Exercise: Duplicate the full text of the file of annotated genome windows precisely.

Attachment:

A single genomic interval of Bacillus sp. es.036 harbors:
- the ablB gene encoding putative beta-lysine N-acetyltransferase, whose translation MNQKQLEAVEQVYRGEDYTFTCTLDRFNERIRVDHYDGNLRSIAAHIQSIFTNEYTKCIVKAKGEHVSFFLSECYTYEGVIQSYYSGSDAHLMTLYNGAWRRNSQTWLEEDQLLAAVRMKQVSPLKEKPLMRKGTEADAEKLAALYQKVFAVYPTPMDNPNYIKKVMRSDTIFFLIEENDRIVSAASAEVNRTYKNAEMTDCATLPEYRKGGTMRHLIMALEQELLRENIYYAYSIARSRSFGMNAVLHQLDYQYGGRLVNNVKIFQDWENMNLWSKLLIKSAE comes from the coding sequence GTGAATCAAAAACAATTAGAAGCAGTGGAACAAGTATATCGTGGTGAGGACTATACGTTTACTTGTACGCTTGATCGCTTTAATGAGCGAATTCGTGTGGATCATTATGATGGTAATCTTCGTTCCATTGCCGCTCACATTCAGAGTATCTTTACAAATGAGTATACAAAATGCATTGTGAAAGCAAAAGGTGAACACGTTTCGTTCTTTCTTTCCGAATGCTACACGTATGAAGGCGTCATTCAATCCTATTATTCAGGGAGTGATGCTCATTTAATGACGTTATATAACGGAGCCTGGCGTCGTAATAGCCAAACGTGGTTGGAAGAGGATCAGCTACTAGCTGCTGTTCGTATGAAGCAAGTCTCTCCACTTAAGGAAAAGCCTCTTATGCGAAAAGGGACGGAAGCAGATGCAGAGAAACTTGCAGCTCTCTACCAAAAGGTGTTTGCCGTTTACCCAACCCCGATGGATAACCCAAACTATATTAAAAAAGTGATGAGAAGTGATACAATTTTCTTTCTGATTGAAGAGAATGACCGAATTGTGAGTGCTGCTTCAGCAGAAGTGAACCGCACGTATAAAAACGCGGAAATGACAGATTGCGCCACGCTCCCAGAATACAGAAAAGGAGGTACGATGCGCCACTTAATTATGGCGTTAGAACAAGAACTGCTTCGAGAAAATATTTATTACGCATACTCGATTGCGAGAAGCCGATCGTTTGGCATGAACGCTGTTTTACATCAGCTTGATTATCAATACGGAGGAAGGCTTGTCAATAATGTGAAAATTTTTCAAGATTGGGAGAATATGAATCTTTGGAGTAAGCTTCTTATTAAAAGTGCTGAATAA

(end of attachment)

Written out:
A single genomic interval of Bacillus sp. es.036 harbors:
- the ablB gene encoding putative beta-lysine N-acetyltransferase, whose translation MNQKQLEAVEQVYRGEDYTFTCTLDRFNERIRVDHYDGNLRSIAAHIQSIFTNEYTKCIVKAKGEHVSFFLSECYTYEGVIQSYYSGSDAHLMTLYNGAWRRNSQTWLEEDQLLAAVRMKQVSPLKEKPLMRKGTEADAEKLAALYQKVFAVYPTPMDNPNYIKKVMRSDTIFFLIEENDRIVSAASAEVNRTYKNAEMTDCATLPEYRKGGTMRHLIMALEQELLRENIYYAYSIARSRSFGMNAVLHQLDYQYGGRLVNNVKIFQDWENMNLWSKLLIKSAE comes from the coding sequence GTGAATCAAAAACAATTAGAAGCAGTGGAACAAGTATATCGTGGTGAGGACTATACGTTTACTTGTACGCTTGATCGCTTTAATGAGCGAATTCGTGTGGATCATTATGATGGTAATCTTCGTTCCATTGCCGCTCACATTCAGAGTATCTTTACAAATGAGTATACAAAATGCATTGTGAAAGCAAAAGGTGAACACGTTTCGTTCTTTCTTTCCGAATGCTACACGTATGAAGGCGTCATTCAATCCTATTATTCAGGGAGTGATGCTCATTTAATGACGTTATATAACGGAGCCTGGCGTCGTAATAGCCAAACGTGGTTGGAAGAGGATCAGCTACTAGCTGCTGTTCGTATGAAGCAAGTCTCTCCACTTAAGGAAAAGCCTCTTATGCGAAAAGGGACGGAAGCAGATGCAGAGAAACTTGCAGCTCTCTACCAAAAGGTGTTTGCCGTTTACCCAACCCCGATGGATAACCCAAACTATATTAAAAAAGTGATGAGAAGTGATACAATTTTCTTTCTGATTGAAGAGAATGACCGAATTGTGAGTGCTGCTTCAGCAGAAGTGAACCGCACGTATAAAAACGCGGAAATGACAGATTGCGCCACGCTCCCAGAATACAGAAAAGGAGGTACGATGCGCCACTTAATTATGGCGTTAGAACAAGAACTGCTTCGAGAAAATATTTATTACGCATACTCGATTGCGAGAAGCCGATCGTTTGGCATGAACGCTGTTTTACATCAGCTTGATTATCAATACGGAGGAAGGCTTGTCAATAATGTGAAAATTTTTCAAGATTGGGAGAATATGAATCTTTGGAGTAAGCTTCTTATTAAAAGTGCTGAATAA